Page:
Tanzania is keeping its end of the bargain. The current Tanzanian Government, under the leadership of Africa’s only female Head of Government, Samia Suluhu Hassan, is open for investment and international partnerships. She has deliberately introduced the four pillars (4Rs) of consolidating democracy and ensuring people-centered development. In a nutshell, the pillars, reconciliation, resilience, reform and rebuilding, are a candid invitation to all domestic partners and international friends to embark on a common path of cooperation for mutual benefit.
It is in this context that Tanzania’s relations with China are now tighter than ever before. The leaders of the two countries, President Xi Jinping and President Samia Suluhu Hassan see eye to eye with each other and have a close fraternal working relationship. This is evidenced by their recent encounters in Beijing, China, during a state visit and in Johannesburg, South Africa on the sidelines of the BRICS Summit. Now, Tanzania and China’s relations have been upgraded to a comprehensive strategic cooperative partnership aiming at elevating cooperation in all areas. Government and private sector delegations from both sides also make frequent visits. A few days ago, a Chinese delegation from Zhejiang Province, composed of more than 100 economic and trade representatives, visited Tanzania and held business-to-business discussions with their Tanzanian counterparts in Dar es Salaam.
China remains the largest single source of Tanzania’s Foreign Direct Investment, according to Tanzania’s One-Stop Investment Centre (TIC). As of August 2023, the TIC registered a total of 1,195 Chinese projects worth 10.73 billion US dollars in Tanzania, creating 141,530 jobs. In the past two years alone, 205 new Chinese projects worth 3.1 billion US dollars were registered by the Centre and will provide 22,626 new jobs.
Numerous Chinese companies continue to operate in Tanzania in accordance with the local investment law, duly paying their taxes, providing employment to hundreds of thousands of young Tanzanians, and facilitating appropriate technological transfer to the country. To mention just a few, Chinese companies are involved in implementing Tanzania’s strategic projects, such as the construction of the central-line Standard Gauge Railway, which will ensure regional interconnection with many eastern and central African countries with no access to the sea; the Julius Nyerere Hydropower Station, which will ensure Tanzania attains self-sufficiency in electricity generation, and the Tanzania National ICT backbone network, which will ensure internet connectivity to almost all hospitals and primary and secondary schools in the country.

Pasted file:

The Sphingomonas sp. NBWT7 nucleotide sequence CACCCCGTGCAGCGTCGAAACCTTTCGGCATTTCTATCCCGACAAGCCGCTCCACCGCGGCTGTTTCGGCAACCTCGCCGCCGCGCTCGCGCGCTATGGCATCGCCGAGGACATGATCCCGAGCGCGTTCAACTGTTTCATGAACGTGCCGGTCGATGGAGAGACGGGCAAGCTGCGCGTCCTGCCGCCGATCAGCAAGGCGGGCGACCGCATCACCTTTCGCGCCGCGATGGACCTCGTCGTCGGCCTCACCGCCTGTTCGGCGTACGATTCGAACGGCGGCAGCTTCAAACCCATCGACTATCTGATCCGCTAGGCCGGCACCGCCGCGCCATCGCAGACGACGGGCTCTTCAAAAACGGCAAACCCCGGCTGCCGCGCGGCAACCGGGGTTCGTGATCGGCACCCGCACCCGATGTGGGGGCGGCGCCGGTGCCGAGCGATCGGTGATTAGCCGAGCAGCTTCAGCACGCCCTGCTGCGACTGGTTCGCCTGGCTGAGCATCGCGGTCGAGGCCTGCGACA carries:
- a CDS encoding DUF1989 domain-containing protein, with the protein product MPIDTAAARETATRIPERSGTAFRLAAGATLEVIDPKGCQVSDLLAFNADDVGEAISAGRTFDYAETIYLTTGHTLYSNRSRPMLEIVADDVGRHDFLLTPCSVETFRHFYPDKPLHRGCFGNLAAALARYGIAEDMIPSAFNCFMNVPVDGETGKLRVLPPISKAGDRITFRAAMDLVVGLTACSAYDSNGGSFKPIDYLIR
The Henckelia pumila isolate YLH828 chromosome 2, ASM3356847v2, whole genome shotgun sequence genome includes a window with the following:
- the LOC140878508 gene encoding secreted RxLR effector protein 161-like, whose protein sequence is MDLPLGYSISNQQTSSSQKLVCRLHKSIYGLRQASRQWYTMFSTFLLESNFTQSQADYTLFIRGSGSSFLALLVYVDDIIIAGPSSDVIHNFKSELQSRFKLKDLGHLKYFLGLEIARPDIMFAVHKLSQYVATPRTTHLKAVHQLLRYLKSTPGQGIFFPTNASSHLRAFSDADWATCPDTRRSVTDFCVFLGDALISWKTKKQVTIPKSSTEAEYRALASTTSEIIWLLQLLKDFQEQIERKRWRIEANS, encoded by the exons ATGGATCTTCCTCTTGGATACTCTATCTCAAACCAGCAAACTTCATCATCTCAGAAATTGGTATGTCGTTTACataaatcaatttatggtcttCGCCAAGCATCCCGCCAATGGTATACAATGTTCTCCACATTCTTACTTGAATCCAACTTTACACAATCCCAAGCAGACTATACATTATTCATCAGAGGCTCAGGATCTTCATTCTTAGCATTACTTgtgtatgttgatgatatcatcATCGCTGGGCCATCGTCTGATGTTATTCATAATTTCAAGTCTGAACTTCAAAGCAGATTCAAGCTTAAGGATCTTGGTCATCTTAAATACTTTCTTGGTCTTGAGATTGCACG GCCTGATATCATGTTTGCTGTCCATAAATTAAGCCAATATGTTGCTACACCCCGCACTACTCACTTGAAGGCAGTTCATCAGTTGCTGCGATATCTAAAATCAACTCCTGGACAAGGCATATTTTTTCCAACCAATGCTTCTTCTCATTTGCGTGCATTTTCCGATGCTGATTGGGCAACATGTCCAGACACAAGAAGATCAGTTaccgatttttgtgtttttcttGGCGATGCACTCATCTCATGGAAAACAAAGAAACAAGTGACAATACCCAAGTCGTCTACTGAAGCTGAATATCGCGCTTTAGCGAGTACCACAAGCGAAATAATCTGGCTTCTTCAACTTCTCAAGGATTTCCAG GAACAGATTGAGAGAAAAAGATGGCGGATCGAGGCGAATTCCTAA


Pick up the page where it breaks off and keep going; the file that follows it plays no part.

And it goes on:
Furthermore, Tanzania is among the 9 African countries that continue to enjoy a waiver of tariffs on 98% of taxable imports since 1 December 2022. This means that Tanzania’s agricultural products such as avocado, soya beans, cassava and many more easily find their way into the vast and lucrative Chinese market. This is a big boost for Tanzania whose population is still largely agrarian.
China has also continued to support Tanzania in overcoming learning poverty and skill gaps by offering scholarships to Tanzanians. For instance, in 2023 alone, the Chinese government awarded 46 Tanzanian students with scholarships in various Chinese higher learning institutions, and another 114 students were awarded degree program scholarships offered by the Ministry of Commerce of China. Cumulatively, more than 2,000 scholarships and few more thousand short courses in vocational and technical training have been offered by China to Tanzania to date. These scholarships are intangible investments that are critical in empowering the Tanzanian people to reach their full potential to contribute to their country’ growth and prosperity.
In multilateral arena, Africa-China relations continue to thrive, and this is historical too. We all remember the role that Africa and in particular Tanzania played in restoring the lawful seat of the People’s Republic of China (PRC) in the United Nations. Who hasn’t heard the story of “dancing Dr. Salim Ahmed Salim” in the United Nations General Assembly Hall following this victory? Africa and China have continued to stand together in the multilateral fora and support each other’s interests. They also formulate and defend common positions under the umbrella of the G-77 and China group. The cooperation between Africa and China in the multilateral fora has been necessary and beneficial to both parties.
Ultimately, it’s the people of the two sides who stand as firsthand witnesses of the significance of these relations. These are the relations that last because the interests of their two peoples are at the center. Just as I said in my introduction, it is the people of Africa and China that form the roots which keep the tree of Africa-China relations strong and flourishing.